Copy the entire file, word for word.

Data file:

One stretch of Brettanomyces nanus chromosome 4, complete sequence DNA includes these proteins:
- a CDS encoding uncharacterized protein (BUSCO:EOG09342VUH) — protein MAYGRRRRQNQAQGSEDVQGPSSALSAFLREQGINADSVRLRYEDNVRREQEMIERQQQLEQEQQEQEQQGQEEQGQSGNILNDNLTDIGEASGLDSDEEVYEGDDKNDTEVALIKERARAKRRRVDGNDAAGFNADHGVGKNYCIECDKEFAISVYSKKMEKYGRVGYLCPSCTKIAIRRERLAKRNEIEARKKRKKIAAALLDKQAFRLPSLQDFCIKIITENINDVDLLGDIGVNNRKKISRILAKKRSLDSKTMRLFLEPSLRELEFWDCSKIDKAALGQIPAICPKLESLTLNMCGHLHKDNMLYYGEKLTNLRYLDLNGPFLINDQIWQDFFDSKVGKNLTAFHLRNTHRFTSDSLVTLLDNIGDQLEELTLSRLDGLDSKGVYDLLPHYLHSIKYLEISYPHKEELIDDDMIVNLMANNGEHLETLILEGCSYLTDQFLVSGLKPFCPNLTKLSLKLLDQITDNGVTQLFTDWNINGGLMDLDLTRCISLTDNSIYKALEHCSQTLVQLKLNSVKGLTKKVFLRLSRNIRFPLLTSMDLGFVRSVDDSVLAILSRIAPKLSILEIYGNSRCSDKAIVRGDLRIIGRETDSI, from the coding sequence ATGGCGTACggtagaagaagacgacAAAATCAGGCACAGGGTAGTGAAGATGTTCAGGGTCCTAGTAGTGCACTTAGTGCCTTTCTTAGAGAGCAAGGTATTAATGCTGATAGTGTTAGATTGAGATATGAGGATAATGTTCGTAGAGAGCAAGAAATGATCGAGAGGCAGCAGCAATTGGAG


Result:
One stretch of Brettanomyces nanus chromosome 4, complete sequence DNA includes these proteins:
- a CDS encoding uncharacterized protein (BUSCO:EOG09342VUH) — protein MAYGRRRRQNQAQGSEDVQGPSSALSAFLREQGINADSVRLRYEDNVRREQEMIERQQQLEQEQQEQEQQGQEEQGQSGNILNDNLTDIGEASGLDSDEEVYEGDDKNDTEVALIKERARAKRRRVDGNDAAGFNADHGVGKNYCIECDKEFAISVYSKKMEKYGRVGYLCPSCTKIAIRRERLAKRNEIEARKKRKKIAAALLDKQAFRLPSLQDFCIKIITENINDVDLLGDIGVNNRKKISRILAKKRSLDSKTMRLFLEPSLRELEFWDCSKIDKAALGQIPAICPKLESLTLNMCGHLHKDNMLYYGEKLTNLRYLDLNGPFLINDQIWQDFFDSKVGKNLTAFHLRNTHRFTSDSLVTLLDNIGDQLEELTLSRLDGLDSKGVYDLLPHYLHSIKYLEISYPHKEELIDDDMIVNLMANNGEHLETLILEGCSYLTDQFLVSGLKPFCPNLTKLSLKLLDQITDNGVTQLFTDWNINGGLMDLDLTRCISLTDNSIYKALEHCSQTLVQLKLNSVKGLTKKVFLRLSRNIRFPLLTSMDLGFVRSVDDSVLAILSRIAPKLSILEIYGNSRCSDKAIVRGDLRIIGRETDSI, from the coding sequence ATGGCGTACggtagaagaagacgacAAAATCAGGCACAGGGTAGTGAAGATGTTCAGGGTCCTAGTAGTGCACTTAGTGCCTTTCTTAGAGAGCAAGGTATTAATGCTGATAGTGTTAGATTGAGATATGAGGATAATGTTCGTAGAGAGCAAGAAATGATCGAGAGGCAGCAGCAATTGGAG